“Teeth should be floated to remove any sharp points and checked for retained caps. Caps should be removed if they have not been shed. This should be done before training begins to prevent training problems related to sharp teeth,” states the AAEP.

The AAEP also noted how young horses, between 2- and 5-year-olds, may require more attentive dental care.

“Deciduous teeth tend to be softer than permanent teeth and may develop sharp enamel points more quickly. Also, there is an extraordinary amount of dental maturation during this period. Twenty-four teeth will be shed and replaced by 36 to 40 adult teeth. To prevent maleruption problems, twice-a-year examinations are appropriate for young horses from birth to 5 years of age,” states AAEP’s article, “The Importance of Maintaining the Health of Your Horse’s Mouth.”

General Nutrition

“Once the foal is on the ground and weaned, don’t just kick them out to pasture,” warns Dr. Nichols. “The first 2 to 3 years is a critical phase where extra high levels of trace minerals and amino acids are needed to support proper bone and joint health.”

It’s important the young horse receive fortified feed with essential, single amino acid-bound trace minerals including copper, zinc and manganese. These will encourage maximum structural integrity.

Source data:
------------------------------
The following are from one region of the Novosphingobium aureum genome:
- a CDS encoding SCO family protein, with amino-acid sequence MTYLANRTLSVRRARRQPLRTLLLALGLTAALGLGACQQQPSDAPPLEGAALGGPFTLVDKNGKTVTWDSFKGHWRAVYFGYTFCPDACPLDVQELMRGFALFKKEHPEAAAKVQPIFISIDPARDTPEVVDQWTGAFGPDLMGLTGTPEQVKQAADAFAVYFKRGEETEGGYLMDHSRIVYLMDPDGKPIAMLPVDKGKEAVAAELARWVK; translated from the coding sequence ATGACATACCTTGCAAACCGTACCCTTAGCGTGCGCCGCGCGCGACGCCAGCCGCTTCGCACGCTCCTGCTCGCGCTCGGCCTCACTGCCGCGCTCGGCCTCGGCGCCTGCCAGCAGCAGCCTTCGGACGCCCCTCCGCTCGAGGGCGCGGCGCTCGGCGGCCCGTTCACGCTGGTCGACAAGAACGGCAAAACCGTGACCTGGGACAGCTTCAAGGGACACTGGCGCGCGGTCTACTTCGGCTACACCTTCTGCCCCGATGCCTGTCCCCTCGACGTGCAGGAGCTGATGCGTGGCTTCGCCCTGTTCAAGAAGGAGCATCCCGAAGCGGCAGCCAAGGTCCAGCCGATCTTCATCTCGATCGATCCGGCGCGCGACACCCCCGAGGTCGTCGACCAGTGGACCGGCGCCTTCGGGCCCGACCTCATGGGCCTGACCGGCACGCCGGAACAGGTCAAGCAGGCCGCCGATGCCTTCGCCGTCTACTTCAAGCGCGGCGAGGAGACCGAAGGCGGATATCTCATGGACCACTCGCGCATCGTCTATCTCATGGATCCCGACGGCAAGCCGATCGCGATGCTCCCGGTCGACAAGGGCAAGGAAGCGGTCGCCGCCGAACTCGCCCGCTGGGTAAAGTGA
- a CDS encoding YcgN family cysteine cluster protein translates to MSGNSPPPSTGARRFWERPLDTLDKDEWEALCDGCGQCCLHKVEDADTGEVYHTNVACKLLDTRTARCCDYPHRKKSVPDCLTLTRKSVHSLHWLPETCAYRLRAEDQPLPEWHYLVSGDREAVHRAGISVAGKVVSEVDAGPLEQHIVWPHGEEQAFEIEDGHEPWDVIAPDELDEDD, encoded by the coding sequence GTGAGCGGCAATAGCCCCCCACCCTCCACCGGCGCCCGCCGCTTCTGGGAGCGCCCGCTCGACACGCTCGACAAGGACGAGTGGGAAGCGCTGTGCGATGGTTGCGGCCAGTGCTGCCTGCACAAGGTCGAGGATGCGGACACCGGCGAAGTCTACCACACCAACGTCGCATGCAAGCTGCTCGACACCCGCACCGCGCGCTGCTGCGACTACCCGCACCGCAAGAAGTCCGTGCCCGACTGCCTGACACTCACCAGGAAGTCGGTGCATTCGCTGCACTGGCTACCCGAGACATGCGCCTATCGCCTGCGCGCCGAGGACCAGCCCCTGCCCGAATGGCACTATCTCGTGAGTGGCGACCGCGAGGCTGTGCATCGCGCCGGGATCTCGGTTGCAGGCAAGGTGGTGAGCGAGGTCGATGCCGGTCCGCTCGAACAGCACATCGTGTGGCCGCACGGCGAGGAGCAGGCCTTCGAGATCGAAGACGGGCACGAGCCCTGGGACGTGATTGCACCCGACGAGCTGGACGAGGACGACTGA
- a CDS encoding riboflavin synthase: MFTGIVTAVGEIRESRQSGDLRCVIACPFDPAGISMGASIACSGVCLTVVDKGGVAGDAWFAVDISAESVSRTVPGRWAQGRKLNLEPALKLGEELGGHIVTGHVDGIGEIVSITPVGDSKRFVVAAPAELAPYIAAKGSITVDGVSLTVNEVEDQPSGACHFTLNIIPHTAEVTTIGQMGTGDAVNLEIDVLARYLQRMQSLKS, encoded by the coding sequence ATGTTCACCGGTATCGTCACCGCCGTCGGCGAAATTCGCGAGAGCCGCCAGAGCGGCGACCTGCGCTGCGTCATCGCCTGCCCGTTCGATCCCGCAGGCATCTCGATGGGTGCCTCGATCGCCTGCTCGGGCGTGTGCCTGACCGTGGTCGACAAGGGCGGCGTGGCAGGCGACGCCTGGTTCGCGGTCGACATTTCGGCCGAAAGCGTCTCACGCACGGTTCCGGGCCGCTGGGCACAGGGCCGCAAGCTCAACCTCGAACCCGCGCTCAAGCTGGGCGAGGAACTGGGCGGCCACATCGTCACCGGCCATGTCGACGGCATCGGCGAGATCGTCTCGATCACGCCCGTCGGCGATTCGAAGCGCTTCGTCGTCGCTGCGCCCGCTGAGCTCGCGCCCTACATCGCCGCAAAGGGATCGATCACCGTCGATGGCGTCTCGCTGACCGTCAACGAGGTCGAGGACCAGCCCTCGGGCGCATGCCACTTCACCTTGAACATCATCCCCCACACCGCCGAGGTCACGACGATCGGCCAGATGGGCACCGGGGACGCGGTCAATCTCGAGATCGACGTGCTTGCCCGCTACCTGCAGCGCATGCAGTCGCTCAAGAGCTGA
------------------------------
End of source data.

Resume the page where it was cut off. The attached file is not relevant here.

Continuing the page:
“It does not matter how much glucosamine, MSM, chondroitin or hyaluronic acid you pump into a horse, if those basic trace minerals and amino acids are lacking, they will never reach full structural potential,” Dr. Nichols said.

For the young horse, it’s best to prioritize “Forage first. If green grass is an option, I’m a fan,” said Dr. Nichols. “Just keep in mind that grass, hay or alfalfa do not provide adequate trace mineral levels for a young horse. You must provide those critical nutrients through a fortified feed or a supplement. Work with an equine nutritionist to ensure levels of lysine, methionine, zinc, copper, manganese and selenium are included in the diet in proper levels and ratios. More is not always better!”

Healthy Hooves

Though Biotin tends to get all the credit for this one, it is just one small piece of the puzzle, shared Dr. Nichols. Other nutrients of extreme importance for hoof health include zinc, copper, manganese, selenium, lysine and methionine.

“Researchers have found that providing 20 mg of biotin per day in the total diet (feed + supplements) is enough to significantly improve hoof quality. The catch is that you must continue the supplementation in order to benefit – reducing the amount or stopping will cause the quality to regress back to what it was. In addition, the improvements you see happen only in the new growth; it can take eight to 15 months for the hoof to grow completely out. Ramping the daily dose of biotin up to 100 mg may be helpful for horses that have exceptionally poor hoof quality or sole depth.

Biotin sounds like the magic fix, but don’t be fooled. A well-balanced diet is the crux to excellent hoof health,” encouraged Dr. Nichols.

Keep these thoughts in mind from Drs. Hawkins and Nichols to offer your young horse the best possible start. Learn more at ValleyVet.com.